We all know the blockbusters – Bright Star and On First Looking into Chapman’s Homer. These are Keats’ Yesterday and Let It Be. But what of his other sonnets? Outside academia they are little known. Yet some are exquisite – and worth committing to memory to pull out on a rainy day. That’s the joy of sonnets. They fit easily into the pocket of the mind. This one is a case in point; on the face of it, an ode to a sunny day, that becomes something more.

Blue! ‘Tis the life of heaven,–the domain
Of Cynthia,–the wide palace of the sun,–
The tent of Hesperus and all his train,–
The bosomer of clouds, gold, grey and dun.
Blue! ‘Tis the life of waters–ocean
And all its vassal streams: pools numberless
May rage, and foam, and fret, but never can
Subside if not to dark-blue nativeness.
Blue! gentle cousin of the forest green,
Married to green in all the sweetest flowers,
Forget-me-not,–the blue-bell,–and, that queen
Of secrecy, the violet: what strange powers
Hast thou, as a mere shadow! But how great,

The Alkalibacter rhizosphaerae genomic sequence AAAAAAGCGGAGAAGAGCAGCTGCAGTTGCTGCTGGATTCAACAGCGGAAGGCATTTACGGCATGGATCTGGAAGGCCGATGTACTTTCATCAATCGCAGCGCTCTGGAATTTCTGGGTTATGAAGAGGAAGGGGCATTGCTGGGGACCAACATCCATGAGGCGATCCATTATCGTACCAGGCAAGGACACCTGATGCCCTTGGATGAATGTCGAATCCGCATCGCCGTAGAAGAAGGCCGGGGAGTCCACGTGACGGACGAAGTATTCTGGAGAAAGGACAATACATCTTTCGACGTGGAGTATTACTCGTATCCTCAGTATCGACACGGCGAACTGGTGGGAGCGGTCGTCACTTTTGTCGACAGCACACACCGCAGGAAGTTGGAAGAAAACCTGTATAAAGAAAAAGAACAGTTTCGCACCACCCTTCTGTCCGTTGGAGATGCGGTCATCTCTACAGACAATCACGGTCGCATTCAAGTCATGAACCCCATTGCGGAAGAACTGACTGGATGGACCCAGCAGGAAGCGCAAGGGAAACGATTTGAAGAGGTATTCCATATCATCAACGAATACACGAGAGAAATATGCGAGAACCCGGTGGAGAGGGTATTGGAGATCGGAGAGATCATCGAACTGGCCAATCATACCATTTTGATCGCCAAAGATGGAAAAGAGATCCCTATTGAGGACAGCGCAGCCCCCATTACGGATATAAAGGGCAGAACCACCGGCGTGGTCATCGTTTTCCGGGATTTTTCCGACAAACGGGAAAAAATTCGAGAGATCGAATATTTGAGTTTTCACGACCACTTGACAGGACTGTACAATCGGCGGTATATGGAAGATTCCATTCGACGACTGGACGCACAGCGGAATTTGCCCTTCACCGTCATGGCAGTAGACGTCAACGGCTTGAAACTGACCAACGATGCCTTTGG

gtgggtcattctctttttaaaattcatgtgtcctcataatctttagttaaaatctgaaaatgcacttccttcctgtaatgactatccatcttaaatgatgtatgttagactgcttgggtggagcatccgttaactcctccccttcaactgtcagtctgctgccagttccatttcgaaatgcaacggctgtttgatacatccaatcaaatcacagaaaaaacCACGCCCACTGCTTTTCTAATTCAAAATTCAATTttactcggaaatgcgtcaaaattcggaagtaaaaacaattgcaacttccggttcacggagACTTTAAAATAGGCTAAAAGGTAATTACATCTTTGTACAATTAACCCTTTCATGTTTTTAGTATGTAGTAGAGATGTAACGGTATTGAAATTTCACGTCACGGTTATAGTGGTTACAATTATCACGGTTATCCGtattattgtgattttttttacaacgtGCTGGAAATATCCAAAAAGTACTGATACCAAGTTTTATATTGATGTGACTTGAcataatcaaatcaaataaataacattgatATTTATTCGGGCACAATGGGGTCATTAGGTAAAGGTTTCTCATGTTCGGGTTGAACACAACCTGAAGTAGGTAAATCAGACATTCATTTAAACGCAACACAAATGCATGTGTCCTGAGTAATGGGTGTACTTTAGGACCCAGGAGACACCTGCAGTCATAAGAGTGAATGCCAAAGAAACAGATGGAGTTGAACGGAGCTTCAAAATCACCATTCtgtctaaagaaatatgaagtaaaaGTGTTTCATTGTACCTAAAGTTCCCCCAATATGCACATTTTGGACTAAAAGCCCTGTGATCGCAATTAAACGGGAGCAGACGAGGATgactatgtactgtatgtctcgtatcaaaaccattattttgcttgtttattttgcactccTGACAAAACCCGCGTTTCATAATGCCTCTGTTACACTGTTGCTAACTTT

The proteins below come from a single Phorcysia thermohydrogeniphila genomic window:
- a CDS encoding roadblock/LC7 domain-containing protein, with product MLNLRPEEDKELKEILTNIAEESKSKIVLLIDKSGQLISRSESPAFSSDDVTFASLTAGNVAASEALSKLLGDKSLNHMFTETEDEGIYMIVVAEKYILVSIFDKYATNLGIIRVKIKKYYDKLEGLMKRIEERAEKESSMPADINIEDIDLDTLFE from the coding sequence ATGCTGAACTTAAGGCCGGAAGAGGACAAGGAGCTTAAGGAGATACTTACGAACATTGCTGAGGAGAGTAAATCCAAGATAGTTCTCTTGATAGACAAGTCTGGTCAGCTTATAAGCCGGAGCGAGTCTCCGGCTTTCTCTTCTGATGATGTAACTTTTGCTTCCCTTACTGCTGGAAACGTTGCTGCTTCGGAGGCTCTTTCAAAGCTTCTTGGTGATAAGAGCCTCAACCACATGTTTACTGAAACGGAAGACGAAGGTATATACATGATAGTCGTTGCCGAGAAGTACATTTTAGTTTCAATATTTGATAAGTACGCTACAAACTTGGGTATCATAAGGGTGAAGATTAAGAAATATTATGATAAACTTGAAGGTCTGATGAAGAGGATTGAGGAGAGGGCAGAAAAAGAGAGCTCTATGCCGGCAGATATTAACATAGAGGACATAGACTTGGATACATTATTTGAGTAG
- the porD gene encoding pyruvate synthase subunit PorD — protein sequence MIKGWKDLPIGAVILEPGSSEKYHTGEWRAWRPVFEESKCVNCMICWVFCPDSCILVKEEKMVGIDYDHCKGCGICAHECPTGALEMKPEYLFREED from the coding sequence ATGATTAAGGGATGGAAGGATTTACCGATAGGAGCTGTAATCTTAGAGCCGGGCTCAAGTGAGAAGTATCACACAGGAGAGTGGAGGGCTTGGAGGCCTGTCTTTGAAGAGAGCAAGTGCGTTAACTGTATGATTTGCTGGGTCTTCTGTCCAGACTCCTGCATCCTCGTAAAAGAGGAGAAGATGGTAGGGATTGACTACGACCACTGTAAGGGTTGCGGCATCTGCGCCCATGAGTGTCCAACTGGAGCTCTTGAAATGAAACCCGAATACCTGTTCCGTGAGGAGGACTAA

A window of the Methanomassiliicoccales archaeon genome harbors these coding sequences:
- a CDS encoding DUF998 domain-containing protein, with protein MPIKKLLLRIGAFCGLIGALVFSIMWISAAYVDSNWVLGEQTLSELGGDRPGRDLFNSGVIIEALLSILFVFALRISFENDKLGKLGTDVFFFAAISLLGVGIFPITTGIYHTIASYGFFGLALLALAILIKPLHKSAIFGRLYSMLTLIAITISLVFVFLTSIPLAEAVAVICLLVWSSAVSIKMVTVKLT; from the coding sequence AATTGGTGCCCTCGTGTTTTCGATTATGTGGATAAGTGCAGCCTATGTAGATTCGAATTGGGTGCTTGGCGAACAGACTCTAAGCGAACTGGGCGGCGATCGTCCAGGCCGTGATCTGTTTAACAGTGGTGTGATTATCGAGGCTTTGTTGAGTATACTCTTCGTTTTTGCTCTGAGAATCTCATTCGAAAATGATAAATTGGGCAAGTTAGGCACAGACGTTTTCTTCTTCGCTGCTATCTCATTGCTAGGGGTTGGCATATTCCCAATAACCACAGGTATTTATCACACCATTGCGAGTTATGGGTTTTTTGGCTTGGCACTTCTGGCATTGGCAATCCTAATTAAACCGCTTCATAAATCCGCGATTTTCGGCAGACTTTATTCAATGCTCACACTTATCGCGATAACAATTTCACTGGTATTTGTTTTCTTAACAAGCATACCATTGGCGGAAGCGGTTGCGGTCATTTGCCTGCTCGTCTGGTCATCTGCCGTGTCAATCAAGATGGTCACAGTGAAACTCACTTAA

When in an Eye thou art alive with fate!

It’s a magnificent riff on the theme of blue. Yet unlike Picasso’s melancholy series, this is an ecstatic dance; a burst of joy; a glorious daubing of the colour. You can easily imagine Keats strolling out on the heath, peering up from beneath the brim of his top hat, beneath a basin of pure blue sky. Remarkably, we know the date he wrote it: Sunday, 8 February 1818 – and it was a good omen – because it preceded what was to be London’s longest and warmest summer in years.

The poem’s conceit is simple. It’s a defence of blue – a riposte to lines written by fellow poet J.H. Reynolds, who argued:

    dark eyes are dearer far
Than orbs that mock the hyacinthine-bell.

Reynold’s poem is sadly not worth repeating in full. It’s a lightweight thing, too clever by half, and caught up in its own contrariness, making the case for brunette over the blonde (the ‘tresses dusk’ rather than ‘the golden clusters’) and dark eyes over blue.

Keats’ poem transcends its casual origins and becomes a luminous, freshly minted thing in its own right. Perhaps it owes its spontaneity to the speed and circumstances in which it was conjured. In the joy of the game, the spirited sparring between the poets, it has a zest it might not otherwise have had, had he laboured over it in the dark. Perhaps a first draft was dashed off in a moment of good humoured indignation.

The poem is exceptionally vivid, and intensely visual: the brightness of the star is offset by the duller colours of the clouds, which are ‘gold, grey and dun.’ The sonnet has a painterly quality to it, yet unlike a painter, restrained by a single canvas, a poet can transport us from one scene to another. With its jump cuts from sky to sea to forest, it’s more like a short film.          

‘The wide palace of the sun’